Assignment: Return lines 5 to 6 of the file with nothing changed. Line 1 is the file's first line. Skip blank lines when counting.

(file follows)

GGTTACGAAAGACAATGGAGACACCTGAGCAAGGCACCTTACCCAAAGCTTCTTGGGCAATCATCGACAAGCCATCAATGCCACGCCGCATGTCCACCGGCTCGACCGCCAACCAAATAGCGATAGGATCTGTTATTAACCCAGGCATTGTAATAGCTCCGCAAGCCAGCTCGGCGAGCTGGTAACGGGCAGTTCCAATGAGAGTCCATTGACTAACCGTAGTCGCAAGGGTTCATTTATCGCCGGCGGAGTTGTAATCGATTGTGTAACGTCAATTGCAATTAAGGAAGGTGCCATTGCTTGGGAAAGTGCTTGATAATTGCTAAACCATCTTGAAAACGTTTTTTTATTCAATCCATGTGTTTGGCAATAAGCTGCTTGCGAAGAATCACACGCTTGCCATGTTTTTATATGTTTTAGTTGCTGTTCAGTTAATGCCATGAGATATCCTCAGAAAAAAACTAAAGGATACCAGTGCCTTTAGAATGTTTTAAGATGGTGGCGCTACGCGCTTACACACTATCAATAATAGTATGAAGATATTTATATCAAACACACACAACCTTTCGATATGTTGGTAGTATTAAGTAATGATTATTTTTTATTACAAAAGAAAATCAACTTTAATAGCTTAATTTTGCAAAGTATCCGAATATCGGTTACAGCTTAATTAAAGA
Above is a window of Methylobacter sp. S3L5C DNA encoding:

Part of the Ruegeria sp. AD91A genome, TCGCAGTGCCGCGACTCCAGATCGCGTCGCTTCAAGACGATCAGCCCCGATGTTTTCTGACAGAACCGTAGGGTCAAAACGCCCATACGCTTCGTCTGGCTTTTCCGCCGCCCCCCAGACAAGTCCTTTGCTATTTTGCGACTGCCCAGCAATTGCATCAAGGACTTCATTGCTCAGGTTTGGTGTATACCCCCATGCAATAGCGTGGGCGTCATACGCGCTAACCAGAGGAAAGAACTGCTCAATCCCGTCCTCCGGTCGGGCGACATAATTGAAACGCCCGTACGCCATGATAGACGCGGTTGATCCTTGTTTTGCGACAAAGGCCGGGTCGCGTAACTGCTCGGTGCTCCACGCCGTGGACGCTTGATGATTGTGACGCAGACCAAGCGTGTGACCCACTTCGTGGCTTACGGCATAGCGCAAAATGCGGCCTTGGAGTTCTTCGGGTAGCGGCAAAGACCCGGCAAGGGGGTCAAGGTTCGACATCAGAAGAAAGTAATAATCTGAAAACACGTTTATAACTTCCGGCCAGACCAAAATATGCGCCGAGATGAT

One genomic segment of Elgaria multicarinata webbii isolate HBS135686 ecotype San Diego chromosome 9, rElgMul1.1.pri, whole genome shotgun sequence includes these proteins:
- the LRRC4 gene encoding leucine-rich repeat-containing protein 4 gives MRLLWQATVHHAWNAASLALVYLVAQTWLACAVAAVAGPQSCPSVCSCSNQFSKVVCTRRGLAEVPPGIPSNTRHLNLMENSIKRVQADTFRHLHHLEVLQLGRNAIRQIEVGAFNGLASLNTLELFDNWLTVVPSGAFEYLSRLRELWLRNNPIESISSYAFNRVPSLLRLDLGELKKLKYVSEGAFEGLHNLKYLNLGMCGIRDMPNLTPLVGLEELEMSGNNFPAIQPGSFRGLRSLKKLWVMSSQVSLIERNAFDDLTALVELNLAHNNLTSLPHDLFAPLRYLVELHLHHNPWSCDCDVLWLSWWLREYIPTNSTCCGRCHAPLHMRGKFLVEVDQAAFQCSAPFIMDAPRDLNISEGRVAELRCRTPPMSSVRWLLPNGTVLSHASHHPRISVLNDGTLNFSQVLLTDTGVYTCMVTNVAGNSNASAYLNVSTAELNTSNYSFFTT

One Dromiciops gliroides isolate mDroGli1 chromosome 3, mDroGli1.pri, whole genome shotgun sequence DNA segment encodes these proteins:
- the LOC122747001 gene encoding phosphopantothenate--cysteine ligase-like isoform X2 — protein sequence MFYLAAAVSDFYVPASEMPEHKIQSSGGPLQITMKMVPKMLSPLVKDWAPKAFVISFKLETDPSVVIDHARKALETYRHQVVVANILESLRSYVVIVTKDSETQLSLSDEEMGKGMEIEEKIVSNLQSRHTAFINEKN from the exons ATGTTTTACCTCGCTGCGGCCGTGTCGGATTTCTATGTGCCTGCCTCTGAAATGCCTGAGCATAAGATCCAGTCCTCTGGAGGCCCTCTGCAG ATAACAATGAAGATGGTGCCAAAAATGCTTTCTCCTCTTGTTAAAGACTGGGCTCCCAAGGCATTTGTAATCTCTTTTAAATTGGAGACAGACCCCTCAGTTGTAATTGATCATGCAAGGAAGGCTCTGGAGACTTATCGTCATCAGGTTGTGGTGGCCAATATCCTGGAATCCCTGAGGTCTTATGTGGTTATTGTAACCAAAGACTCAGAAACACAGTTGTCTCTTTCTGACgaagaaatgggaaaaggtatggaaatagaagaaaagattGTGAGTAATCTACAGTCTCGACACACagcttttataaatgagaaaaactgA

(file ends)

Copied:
- the LRRC4 gene encoding leucine-rich repeat-containing protein 4 gives MRLLWQATVHHAWNAASLALVYLVAQTWLACAVAAVAGPQSCPSVCSCSNQFSKVVCTRRGLAEVPPGIPSNTRHLNLMENSIKRVQADTFRHLHHLEVLQLGRNAIRQIEVGAFNGLASLNTLELFDNWLTVVPSGAFEYLSRLRELWLRNNPIESISSYAFNRVPSLLRLDLGELKKLKYVSEGAFEGLHNLKYLNLGMCGIRDMPNLTPLVGLEELEMSGNNFPAIQPGSFRGLRSLKKLWVMSSQVSLIERNAFDDLTALVELNLAHNNLTSLPHDLFAPLRYLVELHLHHNPWSCDCDVLWLSWWLREYIPTNSTCCGRCHAPLHMRGKFLVEVDQAAFQCSAPFIMDAPRDLNISEGRVAELRCRTPPMSSVRWLLPNGTVLSHASHHPRISVLNDGTLNFSQVLLTDTGVYTCMVTNVAGNSNASAYLNVSTAELNTSNYSFFTT

One Dromiciops gliroides isolate mDroGli1 chromosome 3, mDroGli1.pri, whole genome shotgun sequence DNA segment encodes these proteins: